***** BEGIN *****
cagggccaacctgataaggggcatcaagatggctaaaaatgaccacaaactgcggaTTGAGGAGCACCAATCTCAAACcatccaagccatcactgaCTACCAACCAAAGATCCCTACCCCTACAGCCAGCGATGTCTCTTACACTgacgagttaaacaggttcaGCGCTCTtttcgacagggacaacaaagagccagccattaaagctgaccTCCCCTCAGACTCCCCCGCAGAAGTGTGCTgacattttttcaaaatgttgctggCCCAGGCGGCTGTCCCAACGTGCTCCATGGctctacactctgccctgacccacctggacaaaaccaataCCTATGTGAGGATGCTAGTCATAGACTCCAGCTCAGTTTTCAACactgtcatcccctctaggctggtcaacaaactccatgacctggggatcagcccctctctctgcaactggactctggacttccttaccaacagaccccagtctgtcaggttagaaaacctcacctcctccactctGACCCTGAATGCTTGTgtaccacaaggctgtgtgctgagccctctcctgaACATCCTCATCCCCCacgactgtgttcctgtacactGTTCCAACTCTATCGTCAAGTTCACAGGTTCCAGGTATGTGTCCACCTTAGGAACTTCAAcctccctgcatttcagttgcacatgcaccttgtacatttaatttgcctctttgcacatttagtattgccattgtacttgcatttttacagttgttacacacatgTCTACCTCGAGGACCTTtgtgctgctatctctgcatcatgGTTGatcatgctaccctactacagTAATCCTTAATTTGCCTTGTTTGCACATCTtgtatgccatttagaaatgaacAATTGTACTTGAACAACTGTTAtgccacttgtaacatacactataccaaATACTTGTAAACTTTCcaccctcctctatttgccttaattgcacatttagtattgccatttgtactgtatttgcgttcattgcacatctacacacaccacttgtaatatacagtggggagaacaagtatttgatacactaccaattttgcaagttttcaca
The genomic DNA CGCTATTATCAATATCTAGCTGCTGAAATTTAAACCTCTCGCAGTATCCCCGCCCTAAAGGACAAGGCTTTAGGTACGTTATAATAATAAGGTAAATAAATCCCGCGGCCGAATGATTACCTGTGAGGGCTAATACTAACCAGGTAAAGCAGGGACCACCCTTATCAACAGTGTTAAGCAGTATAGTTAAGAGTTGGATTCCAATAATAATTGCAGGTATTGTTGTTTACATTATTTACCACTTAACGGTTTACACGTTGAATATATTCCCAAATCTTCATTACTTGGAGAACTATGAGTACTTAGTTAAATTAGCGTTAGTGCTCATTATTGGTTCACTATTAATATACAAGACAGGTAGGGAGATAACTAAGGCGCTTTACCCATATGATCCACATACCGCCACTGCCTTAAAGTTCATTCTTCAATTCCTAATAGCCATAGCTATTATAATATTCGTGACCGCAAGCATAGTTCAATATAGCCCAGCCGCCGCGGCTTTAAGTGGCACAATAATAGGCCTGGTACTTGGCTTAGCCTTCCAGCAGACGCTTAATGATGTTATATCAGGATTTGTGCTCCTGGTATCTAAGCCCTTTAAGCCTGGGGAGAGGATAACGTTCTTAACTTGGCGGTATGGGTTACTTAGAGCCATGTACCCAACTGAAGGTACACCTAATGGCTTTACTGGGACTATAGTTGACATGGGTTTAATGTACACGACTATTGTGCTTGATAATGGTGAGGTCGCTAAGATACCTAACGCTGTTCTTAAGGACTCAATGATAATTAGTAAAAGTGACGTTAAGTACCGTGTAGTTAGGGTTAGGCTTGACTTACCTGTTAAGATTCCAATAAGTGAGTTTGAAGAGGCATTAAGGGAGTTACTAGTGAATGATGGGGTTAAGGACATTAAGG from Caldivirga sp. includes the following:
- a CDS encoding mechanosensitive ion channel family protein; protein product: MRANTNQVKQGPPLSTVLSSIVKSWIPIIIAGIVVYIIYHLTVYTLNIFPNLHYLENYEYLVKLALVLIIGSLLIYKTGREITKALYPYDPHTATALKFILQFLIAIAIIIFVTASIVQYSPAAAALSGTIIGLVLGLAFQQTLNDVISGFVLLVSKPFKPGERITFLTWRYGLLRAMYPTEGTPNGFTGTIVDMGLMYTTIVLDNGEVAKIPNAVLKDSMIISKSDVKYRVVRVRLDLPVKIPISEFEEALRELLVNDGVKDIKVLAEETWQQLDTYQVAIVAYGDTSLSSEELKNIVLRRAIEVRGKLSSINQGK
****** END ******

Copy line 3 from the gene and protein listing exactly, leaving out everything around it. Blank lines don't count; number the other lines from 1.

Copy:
- a CDS encoding mechanosensitive ion channel family protein; protein product: MRANTNQVKQGPPLSTVLSSIVKSWIPIIIAGIVVYIIYHLTVYTLNIFPNLHYLENYEYLVKLALVLIIGSLLIYKTGREITKALYPYDPHTATALKFILQFLIAIAIIIFVTASIVQYSPAAAALSGTIIGLVLGLAFQQTLNDVISGFVLLVSKPFKPGERITFLTWRYGLLRAMYPTEGTPNGFTGTIVDMGLMYTTIVLDNGEVAKIPNAVLKDSMIISKSDVKYRVVRVRLDLPVKIPISEFEEALRELLVNDGVKDIKVLAEETWQQLDTYQVAIVAYGDTSLSSEELKNIVLRRAIEVRGKLSSINQGK